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Covid vaccine protection wanes more quickly for cancer patients, finds study

Covid vaccine protection wanes more quickly for cancer patients, finds study

The level of protection offered by Covid vaccination is lower for cancer patients than those in the general population, according to the UK Coronavirus Cancer Evaluation Project.

The study, co-led by the Universities of Oxford, Birmingham and Southampton and the UK Health Security Agency (UKHSA), published in The Lancet Oncology, represents the first time that Covid vaccine effectiveness had been examined in people with cancer on this scale.

It found that Covid vaccination was effective in most cancer patients, but the level of protection against Covid infection, hospitalisation and death was reduced over time.

Three to six months after a second vaccination, protection was found to be reduced by nearly a third in cancer patients compared to people with no active or recent cancer.

The researchers looked at the number of positive Covid-19 tests and subsequent hospitalisations and deaths in a group of 377,194 patients with active or recent cancer.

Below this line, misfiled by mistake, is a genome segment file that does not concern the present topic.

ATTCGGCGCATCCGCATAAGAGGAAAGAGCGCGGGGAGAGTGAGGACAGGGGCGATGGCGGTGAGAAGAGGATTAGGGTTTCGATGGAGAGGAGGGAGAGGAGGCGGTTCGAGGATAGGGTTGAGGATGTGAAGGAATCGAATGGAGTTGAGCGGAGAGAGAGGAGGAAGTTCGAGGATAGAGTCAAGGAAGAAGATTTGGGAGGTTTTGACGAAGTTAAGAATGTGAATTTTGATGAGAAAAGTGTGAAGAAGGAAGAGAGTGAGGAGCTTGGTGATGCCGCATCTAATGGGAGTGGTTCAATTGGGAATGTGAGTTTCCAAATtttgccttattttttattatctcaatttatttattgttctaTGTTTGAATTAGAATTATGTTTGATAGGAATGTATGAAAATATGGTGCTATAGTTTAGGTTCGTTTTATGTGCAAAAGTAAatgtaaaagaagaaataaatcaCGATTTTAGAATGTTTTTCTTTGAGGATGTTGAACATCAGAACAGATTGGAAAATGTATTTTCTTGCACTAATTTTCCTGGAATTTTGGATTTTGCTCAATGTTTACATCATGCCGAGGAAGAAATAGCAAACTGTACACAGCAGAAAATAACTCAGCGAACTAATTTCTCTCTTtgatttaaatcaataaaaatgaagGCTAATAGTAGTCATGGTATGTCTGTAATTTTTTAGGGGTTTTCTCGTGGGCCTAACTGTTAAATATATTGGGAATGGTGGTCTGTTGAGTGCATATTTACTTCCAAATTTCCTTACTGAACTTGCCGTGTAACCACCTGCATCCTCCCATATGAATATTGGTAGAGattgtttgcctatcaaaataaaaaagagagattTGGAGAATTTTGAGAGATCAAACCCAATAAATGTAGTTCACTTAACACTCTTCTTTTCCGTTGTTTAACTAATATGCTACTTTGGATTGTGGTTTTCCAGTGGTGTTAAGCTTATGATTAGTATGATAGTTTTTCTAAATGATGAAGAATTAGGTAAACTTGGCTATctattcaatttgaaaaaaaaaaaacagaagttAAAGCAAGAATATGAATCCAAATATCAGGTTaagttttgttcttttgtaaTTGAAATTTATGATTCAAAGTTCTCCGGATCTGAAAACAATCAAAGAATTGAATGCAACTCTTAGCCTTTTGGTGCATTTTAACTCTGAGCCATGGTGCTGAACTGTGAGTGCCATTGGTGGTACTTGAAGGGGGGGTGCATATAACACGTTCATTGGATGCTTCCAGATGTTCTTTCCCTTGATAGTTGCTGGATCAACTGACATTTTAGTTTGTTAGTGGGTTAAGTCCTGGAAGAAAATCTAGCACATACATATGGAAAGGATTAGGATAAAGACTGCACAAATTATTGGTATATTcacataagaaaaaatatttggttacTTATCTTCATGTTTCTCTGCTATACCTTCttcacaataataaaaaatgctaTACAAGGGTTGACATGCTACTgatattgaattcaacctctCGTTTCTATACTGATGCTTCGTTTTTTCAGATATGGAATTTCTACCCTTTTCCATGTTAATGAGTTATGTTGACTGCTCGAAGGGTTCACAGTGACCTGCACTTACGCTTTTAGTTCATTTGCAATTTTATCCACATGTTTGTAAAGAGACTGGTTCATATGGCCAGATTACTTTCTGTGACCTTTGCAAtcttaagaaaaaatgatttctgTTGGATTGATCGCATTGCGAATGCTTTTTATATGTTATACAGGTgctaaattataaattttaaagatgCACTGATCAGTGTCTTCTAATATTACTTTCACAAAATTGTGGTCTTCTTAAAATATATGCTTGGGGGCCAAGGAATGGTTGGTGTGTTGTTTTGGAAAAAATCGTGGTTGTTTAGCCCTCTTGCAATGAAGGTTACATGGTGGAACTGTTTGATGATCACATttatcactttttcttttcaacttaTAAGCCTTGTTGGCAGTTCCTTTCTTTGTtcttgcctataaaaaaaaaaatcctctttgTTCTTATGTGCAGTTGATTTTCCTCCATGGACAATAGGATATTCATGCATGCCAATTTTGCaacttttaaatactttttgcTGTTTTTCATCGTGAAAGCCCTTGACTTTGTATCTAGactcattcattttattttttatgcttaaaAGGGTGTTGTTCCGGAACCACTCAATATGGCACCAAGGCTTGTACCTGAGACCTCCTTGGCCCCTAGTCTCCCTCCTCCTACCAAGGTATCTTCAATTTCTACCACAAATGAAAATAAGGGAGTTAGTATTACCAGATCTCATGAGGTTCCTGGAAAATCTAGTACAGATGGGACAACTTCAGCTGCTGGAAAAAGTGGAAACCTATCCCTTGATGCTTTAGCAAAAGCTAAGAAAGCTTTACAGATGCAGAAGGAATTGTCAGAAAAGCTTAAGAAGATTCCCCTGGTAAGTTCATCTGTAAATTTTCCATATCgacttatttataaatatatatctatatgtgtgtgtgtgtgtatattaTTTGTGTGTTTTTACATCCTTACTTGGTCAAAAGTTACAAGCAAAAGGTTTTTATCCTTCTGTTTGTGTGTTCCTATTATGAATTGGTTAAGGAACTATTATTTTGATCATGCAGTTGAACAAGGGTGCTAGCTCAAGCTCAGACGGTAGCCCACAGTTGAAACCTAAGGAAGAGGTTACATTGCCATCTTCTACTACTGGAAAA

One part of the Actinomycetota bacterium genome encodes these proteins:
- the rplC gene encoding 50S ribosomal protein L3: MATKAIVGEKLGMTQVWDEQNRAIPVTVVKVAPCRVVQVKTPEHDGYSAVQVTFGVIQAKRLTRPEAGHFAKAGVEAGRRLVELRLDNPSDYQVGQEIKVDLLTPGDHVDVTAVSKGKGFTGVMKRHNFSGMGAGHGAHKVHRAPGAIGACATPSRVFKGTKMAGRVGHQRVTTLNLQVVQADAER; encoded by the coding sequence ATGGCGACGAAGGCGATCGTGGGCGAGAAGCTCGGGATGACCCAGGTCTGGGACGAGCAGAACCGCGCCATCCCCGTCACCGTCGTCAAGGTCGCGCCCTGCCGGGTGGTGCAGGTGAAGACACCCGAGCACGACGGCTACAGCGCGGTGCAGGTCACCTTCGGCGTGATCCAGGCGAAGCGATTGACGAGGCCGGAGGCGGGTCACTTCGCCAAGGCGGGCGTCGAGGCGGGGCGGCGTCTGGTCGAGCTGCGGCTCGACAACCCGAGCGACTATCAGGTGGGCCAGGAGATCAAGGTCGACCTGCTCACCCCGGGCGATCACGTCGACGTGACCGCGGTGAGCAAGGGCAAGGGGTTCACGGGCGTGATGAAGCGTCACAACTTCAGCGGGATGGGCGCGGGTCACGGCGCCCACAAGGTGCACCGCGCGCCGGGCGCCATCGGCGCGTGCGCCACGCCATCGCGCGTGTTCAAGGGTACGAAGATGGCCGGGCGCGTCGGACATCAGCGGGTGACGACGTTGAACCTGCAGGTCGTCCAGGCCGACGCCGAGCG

All of the participants had received two doses of the Covid vaccine and the results were compared to a control group of people with no active or recent cancer.

The effectiveness of the vaccine was 66% in the group of patients with cancer, compared to 70% in those without cancer, the study found.

However, this was reduced to 47% three to six months after the second vaccine for cancer patients, compared to 61% in the general population.

The vaccine offered the lowest levels of protection for blood cancer patients, with the vaccine having only 13% effectiveness in patients with lymphoma and 19% effectiveness for leukaemia patients.

It was also lowered if a cancer patient had been treated with chemotherapy or radiotherapy in the last twelve months. By three to six months, effectiveness had also waned more when compared with people who did not receive these treatments or were treated more than a year ago.

Professor Peter Johnson, from the University of Southampton, said: ‘This study shows that for some people with cancer, Covid-19 vaccination may give less effective and shorter-lasting protection.

‘This highlights the importance of vaccination booster programmes and rapid access to Covid-19 treatments for people undergoing cancer treatments.’

It comes as NHS England has urged practices to help identify immunosuppressed and housebound patients who are eligible for a spring Covid booster but have not yet received one amid low uptake.

And the Joint Committee on Vaccination and Immunisation (JCVI) last month recommended that certain at-risk groups – including 16-64s in a clinical risk group – should receive another Covid booster vaccine in the autumn.

Current NHS guidance says people who have cancer or have received treatment for certain types of cancer may be at higher risk from Covid-19.

A version of this story was first published by Pulse’s sister title The Pharmacist